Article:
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Making a "suicide hub" so that it's "non-suicidal"

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Making a "suicide hub" so that it's "non-suicidal"

Old 07-15-08, 07:20 AM
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MrCjolsen
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Making a "suicide hub" so that it's "non-suicidal"

I use quotes because I believe the terms are misapplied if one uses a brake. So much for my disclaimer.

My question is this. Does anyone think there's a way to use the potential of the Miche cog and carrier system in order to take a common threaded freewheel hub and safely use it as a fixed gear.

If one rotofixed and used JB weld or red loctite to fasten the carrier to the the hub and then a bottom bracket lockring to secure the cog to the carrier, would that work?

Or maybe drilling some very small holes through the cog and into the hub body and inserting some kind of screw or pin that would permanently securely fasten the carrier to the hub body.

The idea is to put the carrier on so that it never comes off.

Thoughts?
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Old 07-15-08, 07:42 AM
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the advantage would be that you could still change ratios, not that it would be any safer— unless you used a setscrew or locating pin. the carrier provides you a place to drill into the hub body once it's torqued down, but i'd put in three setscrews to be safe.
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Old 07-15-08, 07:45 AM
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The first option would be less secure than simply loctiting a standard cog, but I assume you want to be able to change cogs. The second option would depend on the hub, but most hub shell designs don't have the material or shape to drill into like that.

Honestly if you are riding with a brake and don't weigh 290, rotafixing the cog and using a BB lockring is safe. That's all I've ever done and I've been riding like this for years. Check to make sure everything is still tight once a month.
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Old 07-15-08, 07:50 AM
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well, i don't see how using the carrier has any advantage over a regular cog (edit: no safety advantage, i guess you could change ratios if you don't loctite the lockring). you're still relying on the carrier and lockring not to come unscrewed when you apply back pressure. there's just another piece in there. using adhesive on the lockring would be highly advisable, as the fit between the cog and carrier is not perfect, and any play could cause the lockring to loosen over time.

regarding drilling holes, at that point you're basically talking about a disc cog setup. which is a great design, but i think one would be better off just using a cheap disc hub.

fwiw, i agree that "suicide" hubs are plenty safe if you have a good working brake, and wouldn't hesitate to use one on a bike of mine or a friend's bike (as long as i'm confident that friend will keep his or her brake). i wouldn't do it on a customer's bike, but that's more of a best practices issue than a safety one.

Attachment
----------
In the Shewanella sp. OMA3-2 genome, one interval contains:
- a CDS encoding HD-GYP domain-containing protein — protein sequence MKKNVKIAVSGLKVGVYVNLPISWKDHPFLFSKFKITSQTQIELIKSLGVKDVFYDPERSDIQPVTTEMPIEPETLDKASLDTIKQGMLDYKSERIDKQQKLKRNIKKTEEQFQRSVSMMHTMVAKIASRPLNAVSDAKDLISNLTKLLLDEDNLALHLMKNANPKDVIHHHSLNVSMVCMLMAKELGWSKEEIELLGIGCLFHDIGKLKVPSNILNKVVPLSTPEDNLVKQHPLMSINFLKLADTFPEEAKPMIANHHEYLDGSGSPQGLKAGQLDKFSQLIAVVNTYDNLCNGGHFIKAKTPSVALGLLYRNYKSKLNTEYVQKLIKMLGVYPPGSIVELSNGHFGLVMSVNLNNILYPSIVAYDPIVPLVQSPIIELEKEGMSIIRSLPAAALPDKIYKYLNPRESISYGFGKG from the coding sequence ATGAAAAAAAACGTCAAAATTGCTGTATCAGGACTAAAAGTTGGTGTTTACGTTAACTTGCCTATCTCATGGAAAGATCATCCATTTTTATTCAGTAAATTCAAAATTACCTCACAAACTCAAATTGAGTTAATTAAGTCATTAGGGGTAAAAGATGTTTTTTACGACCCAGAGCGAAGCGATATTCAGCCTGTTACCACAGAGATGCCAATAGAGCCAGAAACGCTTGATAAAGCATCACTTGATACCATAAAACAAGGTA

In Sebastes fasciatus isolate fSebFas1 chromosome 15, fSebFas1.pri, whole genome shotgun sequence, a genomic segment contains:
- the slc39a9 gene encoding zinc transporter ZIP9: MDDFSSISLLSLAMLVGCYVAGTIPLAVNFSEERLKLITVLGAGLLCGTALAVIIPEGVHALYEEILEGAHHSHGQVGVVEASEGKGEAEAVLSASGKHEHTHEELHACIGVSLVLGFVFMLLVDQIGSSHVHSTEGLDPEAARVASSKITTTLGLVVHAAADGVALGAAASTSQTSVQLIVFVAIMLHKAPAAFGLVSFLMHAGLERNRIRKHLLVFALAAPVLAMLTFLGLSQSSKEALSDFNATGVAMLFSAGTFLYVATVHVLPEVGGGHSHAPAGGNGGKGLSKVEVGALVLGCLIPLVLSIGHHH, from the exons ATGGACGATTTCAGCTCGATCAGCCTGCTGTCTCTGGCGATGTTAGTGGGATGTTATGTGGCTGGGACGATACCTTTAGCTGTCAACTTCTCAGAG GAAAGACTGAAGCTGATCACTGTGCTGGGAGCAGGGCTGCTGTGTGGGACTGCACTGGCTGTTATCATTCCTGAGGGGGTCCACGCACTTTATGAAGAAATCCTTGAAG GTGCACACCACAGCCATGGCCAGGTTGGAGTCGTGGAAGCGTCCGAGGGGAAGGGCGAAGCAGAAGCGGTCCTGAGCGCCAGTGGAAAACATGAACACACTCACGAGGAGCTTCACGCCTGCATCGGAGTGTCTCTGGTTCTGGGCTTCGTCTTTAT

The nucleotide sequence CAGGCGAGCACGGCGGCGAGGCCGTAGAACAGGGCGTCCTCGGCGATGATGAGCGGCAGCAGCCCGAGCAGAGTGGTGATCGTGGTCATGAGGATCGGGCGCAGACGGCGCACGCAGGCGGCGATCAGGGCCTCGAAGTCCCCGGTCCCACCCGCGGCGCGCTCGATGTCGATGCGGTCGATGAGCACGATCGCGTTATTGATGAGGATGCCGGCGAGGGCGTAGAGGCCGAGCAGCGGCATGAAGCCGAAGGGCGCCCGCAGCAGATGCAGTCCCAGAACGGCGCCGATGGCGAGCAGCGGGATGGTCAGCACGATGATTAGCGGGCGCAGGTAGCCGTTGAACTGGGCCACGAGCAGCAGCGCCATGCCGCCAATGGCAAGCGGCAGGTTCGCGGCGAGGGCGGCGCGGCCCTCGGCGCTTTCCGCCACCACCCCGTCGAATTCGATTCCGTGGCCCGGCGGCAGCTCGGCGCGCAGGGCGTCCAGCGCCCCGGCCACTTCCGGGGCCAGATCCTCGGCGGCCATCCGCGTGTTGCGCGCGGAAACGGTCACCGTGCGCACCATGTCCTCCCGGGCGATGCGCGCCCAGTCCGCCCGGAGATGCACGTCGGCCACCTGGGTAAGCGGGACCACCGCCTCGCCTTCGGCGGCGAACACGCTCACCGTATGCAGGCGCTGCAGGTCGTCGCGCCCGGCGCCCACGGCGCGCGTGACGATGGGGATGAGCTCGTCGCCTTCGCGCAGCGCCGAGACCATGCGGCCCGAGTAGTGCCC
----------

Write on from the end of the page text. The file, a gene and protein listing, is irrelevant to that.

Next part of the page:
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Old 07-15-08, 08:10 AM
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Originally Posted by MrCjolsen View Post
If one rotofixed and used JB weld or red loctite to fasten the carrier to the the hub and then a bottom bracket lockring to secure the cog to the carrier, would that work?

Or maybe drilling some very small holes through the cog and into the hub body and inserting some kind of screw or pin that would permanently securely fasten the carrier to the hub body.

The idea is to put the carrier on so that it never comes off.

Thoughts?
Seems like a lot of effort to avoid building a wheel.

Get the $30 pair of hubs from Iro (assuming you can't find something cheaper), spokes and nipples from your LBS, and reuse the rim (not ideal, but it'll work, I did it with my SS MTB). Load up Sheldon Brown's page on wheel building and get to work. I laced my wheel while watching TV and used the frame of the bike as a wheel truing stand. I checked tension initially by plucking the spokes, but when I checked the wheel a week later with a Park tensionometer, I was very close all around (better than what folks say you should be).

I think it took me less than 2 hours from start to finish, but I didn't do it in one stretch. I laced and initially tensioned the wheel one night and trued it the next.

Chris
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Old 07-15-08, 12:48 PM
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Originally Posted by dirtyphotons View Post
regarding drilling holes, at that point you're basically talking about a disc cog setup. which is a great design, but i think one would be better off just using a cheap disc hub.
Originally Posted by allencb View Post
Seems like a lot of effort to avoid building a wheel.
these are two very valid points, OP. wheelbuilding is a nice skill to have, and you're ruining any value of a nice threaded road hub by using adhesive and rotafix to run it as a suicide hub anyway, not to mention drilling it.
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